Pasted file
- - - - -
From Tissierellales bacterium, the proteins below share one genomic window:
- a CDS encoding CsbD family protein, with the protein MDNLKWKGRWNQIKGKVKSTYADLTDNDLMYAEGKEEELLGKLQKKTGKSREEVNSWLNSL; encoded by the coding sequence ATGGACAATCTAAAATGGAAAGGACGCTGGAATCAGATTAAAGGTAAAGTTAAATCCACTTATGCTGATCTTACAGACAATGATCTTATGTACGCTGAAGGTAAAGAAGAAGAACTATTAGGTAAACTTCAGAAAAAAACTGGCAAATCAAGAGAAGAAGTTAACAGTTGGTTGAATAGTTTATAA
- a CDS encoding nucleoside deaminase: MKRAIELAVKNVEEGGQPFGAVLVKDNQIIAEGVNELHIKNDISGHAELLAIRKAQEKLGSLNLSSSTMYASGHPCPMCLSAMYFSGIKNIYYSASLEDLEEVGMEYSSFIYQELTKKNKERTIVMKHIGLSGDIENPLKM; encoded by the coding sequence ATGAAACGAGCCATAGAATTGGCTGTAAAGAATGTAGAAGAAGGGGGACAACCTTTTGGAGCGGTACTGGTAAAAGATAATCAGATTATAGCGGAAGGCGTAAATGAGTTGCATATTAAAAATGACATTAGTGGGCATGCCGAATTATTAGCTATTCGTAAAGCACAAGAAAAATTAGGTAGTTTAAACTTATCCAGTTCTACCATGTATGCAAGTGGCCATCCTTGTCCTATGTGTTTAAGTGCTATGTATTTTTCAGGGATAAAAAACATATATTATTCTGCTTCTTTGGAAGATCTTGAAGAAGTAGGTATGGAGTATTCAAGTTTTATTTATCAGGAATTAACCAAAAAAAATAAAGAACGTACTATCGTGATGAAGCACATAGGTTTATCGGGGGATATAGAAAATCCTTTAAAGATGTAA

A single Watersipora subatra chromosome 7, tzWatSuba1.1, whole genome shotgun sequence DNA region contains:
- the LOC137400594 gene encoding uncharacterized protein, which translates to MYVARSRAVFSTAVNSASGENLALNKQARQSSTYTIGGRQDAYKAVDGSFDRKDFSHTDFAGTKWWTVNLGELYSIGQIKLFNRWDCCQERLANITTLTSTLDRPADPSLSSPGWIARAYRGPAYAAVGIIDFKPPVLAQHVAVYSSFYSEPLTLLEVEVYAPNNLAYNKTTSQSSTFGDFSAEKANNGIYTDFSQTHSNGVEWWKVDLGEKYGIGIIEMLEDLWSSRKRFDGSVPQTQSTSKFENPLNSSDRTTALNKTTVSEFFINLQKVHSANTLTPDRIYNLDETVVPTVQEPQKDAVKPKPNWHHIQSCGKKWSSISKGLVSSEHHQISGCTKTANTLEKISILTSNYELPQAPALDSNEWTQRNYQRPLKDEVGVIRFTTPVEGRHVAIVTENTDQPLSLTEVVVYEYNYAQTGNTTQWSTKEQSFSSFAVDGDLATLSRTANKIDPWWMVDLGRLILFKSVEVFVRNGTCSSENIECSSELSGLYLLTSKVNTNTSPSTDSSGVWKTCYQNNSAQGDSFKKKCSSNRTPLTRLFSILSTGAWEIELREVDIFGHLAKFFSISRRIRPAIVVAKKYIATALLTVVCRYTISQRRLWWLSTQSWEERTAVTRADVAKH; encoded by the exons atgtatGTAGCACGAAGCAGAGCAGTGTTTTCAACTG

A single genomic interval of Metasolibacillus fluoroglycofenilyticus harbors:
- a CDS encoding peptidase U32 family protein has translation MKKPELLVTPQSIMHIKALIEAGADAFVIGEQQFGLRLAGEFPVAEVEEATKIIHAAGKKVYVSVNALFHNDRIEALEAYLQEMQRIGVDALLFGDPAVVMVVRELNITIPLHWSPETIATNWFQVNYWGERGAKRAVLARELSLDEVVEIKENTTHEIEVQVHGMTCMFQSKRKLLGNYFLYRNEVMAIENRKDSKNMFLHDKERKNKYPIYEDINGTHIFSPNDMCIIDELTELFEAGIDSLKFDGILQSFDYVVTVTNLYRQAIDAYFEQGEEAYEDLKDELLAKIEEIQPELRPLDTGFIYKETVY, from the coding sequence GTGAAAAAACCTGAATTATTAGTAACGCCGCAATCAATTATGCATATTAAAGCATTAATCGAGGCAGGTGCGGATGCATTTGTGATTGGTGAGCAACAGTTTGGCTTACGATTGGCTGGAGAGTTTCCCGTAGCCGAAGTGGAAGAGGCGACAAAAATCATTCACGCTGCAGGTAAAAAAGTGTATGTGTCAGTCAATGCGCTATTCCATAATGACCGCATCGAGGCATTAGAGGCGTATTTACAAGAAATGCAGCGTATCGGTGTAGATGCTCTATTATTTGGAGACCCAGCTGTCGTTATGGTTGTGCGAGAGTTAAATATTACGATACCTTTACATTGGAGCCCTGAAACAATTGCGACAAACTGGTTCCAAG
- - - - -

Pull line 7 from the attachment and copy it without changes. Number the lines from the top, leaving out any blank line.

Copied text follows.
- a CDS encoding peptidase U32 family protein has translation MKKPELLVTPQSIMHIKALIEAGADAFVIGEQQFGLRLAGEFPVAEVEEATKIIHAAGKKVYVSVNALFHNDRIEALEAYLQEMQRIGVDALLFGDPAVVMVVRELNITIPLHWSPETIATNWFQVNYWGERGAKRAVLARELSLDEVVEIKENTTHEIEVQVHGMTCMFQSKRKLLGNYFLYRNEVMAIENRKDSKNMFLHDKERKNKYPIYEDINGTHIFSPNDMCIIDELTELFEAGIDSLKFDGILQSFDYVVTVTNLYRQAIDAYFEQGEEAYEDLKDELLAKIEEIQPELRPLDTGFIYKETVY, from the coding sequence GTGAAAAAACCTGAATTATTAGTAACGCCGCAATCAATTATGCATATTAAAGCATTAATCGAGGCAGGTGCGGATGCATTTGTGATTGGTGAGCAACAGTTTGGCTTACGATTGGCTGGAGAGTTTCCCGTAGCCGAAGTGGAAGAGGCGACAAAAATCATTCACGCTGCAGGTAAAAAAGTGTATGTGTCAGTCAATGCGCTATTCCATAATGACCGCATCGAGGCATTAGAGGCGTATTTACAAGAAATGCAGCGTATCGGTGTAGATGCTCTATTATTTGGAGACCCAGCTGTCGTTATGGTTGTGCGAGAGTTAAATATTACGATACCTTTACATTGGAGCCCTGAAACAATTGCGACAAACTGGTTCCAAG